Grackles Leave Their Mark on North Texas - NBC 5 Dallas-Fort Worth

Grackles Leave Their Mark on North Texas



    Grackles Leave Their Mark on North Texas

    Swarms of grackles have returned to North Texas. People have strong opinions regarding whether the birds are a help, or a hindrance. (Published Wednesday, Nov. 7, 2018)

    If you're from here, then you are well aware. But if you're new to North Texas, you might look on in wonder – why swarms of birds seemingly take over store parking lots and other places.

    With each sunset, comes a symphony of cackling and screeching.

    “It's a pretty eerie sound,” said David Mosher, who lives in British Columbia, but comes to Denton for work. “Especially right around dusk."

    As eerie as it may sound, swarms of grackles can look like something from out of this world. Thousands of birds, in trees and on power lines, and lined up on poles and stoplights at intersections near the Kroger on Loop 288.

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    “Pretty gross,” said Christina Weddle of Denton. “I mean it's cool there are so many here.”

    Not cool, is how the birds sit on top of cars, even while shoppers come and go.

    “They have no fear,” she said. “They're just like, 'whatever.'"

    “It's very interesting,” said Michael Robertson, of Chico. “I'm having fun watching everybody come out of Kroger, and looking up."

    North Texans have come to expect the large flocks each fall. The birds migrate south for the fall and winter. Still, many don’t know what the birds are called.

    “'Grackle?' That's a weird name,” said Randy Wallick, of Denton. “Sounds like something you'd see in a scary movie.”

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    They look like they could be straight out of a Hitchcock movie. Shoppers to and from their cars. Others stopped and took pictures.

    “I think the interest in grackles comes from the extreme numbers we see here in the winter time,” said Dr. Ken Steigman, a wildlife scientist at UNT who is also director of the Lewisville Lake Environmental Learning Area.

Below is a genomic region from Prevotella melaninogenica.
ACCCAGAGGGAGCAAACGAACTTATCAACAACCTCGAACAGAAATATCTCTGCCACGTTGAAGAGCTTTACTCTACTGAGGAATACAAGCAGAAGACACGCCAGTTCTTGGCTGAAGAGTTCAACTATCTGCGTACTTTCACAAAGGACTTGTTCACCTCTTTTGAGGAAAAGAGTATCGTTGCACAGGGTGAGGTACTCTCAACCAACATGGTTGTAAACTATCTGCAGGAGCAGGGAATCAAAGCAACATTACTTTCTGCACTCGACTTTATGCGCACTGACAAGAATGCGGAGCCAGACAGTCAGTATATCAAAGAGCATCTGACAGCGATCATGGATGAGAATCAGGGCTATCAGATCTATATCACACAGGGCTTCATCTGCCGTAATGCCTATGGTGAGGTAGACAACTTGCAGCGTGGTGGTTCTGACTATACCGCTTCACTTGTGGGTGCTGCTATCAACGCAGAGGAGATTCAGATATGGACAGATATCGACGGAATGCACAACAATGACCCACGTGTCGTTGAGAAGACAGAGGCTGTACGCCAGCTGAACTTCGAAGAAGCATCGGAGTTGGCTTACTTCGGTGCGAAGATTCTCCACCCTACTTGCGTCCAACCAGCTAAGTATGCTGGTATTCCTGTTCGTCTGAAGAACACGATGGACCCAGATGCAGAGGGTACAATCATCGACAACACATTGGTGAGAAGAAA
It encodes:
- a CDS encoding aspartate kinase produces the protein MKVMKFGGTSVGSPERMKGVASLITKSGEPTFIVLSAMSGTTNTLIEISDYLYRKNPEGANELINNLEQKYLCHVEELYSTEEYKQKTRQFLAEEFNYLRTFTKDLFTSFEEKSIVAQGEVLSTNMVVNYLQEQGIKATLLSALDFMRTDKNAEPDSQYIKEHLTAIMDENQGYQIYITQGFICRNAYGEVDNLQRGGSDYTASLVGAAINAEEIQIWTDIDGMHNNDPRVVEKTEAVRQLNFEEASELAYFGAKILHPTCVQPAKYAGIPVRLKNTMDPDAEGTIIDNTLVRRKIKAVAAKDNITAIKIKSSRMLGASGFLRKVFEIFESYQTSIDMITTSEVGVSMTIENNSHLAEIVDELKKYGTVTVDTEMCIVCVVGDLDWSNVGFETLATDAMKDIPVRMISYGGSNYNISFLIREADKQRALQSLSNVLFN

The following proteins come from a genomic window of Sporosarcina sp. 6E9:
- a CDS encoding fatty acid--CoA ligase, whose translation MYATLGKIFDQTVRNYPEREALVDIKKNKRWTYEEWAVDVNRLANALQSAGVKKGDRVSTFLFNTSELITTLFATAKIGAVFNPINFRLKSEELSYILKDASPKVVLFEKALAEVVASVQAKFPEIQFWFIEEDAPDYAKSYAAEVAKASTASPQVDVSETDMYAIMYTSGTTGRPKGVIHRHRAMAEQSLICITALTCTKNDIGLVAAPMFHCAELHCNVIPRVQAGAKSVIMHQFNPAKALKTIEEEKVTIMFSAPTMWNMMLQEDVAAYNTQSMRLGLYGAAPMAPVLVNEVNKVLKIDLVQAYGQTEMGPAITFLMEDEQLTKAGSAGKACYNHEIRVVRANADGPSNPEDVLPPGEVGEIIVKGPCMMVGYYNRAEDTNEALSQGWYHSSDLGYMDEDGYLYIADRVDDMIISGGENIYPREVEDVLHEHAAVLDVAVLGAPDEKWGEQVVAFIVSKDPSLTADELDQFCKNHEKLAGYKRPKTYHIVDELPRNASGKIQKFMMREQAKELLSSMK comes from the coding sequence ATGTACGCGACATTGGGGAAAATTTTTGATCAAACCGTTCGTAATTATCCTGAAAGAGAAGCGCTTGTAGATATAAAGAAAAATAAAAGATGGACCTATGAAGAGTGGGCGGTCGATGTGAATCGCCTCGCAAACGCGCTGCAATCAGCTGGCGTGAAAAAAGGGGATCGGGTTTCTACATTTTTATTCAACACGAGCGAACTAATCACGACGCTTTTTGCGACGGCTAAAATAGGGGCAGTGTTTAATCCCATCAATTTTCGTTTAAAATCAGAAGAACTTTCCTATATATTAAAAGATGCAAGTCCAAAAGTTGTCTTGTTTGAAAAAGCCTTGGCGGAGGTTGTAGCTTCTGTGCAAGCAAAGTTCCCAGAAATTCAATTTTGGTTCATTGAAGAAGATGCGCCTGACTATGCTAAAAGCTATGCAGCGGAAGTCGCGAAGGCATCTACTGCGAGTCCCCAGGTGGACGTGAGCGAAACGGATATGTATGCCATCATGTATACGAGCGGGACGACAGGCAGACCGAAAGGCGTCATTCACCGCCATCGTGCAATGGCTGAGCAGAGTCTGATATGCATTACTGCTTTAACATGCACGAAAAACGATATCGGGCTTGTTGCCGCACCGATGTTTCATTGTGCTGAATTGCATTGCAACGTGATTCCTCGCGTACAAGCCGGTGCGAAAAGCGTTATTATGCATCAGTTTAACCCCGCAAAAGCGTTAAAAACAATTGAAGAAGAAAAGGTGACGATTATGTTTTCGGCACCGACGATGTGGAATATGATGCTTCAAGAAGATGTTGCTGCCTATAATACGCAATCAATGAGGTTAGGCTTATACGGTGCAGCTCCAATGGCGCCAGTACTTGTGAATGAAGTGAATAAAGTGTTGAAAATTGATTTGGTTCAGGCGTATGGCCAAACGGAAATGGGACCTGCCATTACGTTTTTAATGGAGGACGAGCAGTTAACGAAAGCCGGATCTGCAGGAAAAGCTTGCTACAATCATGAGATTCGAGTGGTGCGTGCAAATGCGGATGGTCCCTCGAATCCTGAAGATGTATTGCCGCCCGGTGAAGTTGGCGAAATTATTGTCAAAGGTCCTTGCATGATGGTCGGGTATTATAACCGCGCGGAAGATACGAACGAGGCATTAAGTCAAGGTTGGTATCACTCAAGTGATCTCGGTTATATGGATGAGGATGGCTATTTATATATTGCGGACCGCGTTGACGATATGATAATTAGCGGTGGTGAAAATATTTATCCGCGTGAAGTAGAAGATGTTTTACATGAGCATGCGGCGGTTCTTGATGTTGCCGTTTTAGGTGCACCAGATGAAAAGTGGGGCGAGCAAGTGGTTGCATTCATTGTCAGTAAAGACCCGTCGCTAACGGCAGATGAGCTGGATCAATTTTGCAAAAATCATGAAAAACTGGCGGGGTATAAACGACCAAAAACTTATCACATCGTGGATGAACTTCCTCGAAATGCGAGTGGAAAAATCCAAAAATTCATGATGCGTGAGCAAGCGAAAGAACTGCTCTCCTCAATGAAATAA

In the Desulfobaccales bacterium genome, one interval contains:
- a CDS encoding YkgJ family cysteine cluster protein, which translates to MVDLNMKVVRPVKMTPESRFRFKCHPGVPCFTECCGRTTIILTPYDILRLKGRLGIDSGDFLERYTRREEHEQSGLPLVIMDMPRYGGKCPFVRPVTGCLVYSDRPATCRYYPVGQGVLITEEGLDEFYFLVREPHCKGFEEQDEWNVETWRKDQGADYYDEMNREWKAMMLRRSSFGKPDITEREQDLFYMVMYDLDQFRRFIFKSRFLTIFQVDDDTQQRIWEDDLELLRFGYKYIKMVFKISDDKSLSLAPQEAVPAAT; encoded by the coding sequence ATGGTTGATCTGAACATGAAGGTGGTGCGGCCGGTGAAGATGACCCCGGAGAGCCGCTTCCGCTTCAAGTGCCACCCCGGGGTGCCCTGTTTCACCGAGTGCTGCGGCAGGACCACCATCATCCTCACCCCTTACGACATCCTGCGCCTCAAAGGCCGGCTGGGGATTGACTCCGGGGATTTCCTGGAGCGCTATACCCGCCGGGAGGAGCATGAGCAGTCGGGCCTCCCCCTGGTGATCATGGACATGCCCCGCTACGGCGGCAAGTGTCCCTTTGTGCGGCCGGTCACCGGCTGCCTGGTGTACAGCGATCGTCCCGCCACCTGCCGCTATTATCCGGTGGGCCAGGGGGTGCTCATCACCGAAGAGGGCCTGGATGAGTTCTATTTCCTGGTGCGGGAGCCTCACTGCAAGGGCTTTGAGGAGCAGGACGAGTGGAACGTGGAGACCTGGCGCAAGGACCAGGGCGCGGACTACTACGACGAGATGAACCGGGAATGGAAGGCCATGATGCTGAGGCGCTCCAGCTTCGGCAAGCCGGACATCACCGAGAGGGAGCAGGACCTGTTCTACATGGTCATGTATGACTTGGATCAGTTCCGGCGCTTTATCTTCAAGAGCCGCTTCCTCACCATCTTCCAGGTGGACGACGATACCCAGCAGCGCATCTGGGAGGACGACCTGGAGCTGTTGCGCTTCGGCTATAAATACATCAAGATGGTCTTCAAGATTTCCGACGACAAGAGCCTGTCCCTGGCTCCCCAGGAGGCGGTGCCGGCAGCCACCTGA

Steigman says grackles have become urban birds for good reason. Because of development and landscaping trends, their natural habitat is disappearing. So they land in urban and suburban areas.

    “Well, there's a food source there,” he said.

    The birds eat several species of insects, and tend to gather near fast food restaurants, munching on whatever food patrons drop on the ground. That is helpful, he says, though farmers consider them pests because of their appetite for grain.

    “Human perception of that they are and what value they have varies,” he said.

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    Grackles leave their mark in other ways. They leave their droppings on sidewalks and vehicles.

    “I generally try to avoid the trees, for sure,” said Mosher, regarding where he parks his car.

    Grackles are a federally-protected bird, covered by the Migratory Bird Treaty Act of 1918. Killing them is illegal, though they can be moved if they because a nuisance, or pose a public health threat. About a decade ago, the city of Denton attempted to shoo the birds by using loud noises from propane cannons – an effort which was unsuccessful.

    Like them or not, two things are unavoidable. The sight of grackles – and the unmistakable sound.

    "It's not a melodic sound,” laughed Mosher. “It's not pleasant certainly. And there's thousands of them here right now."

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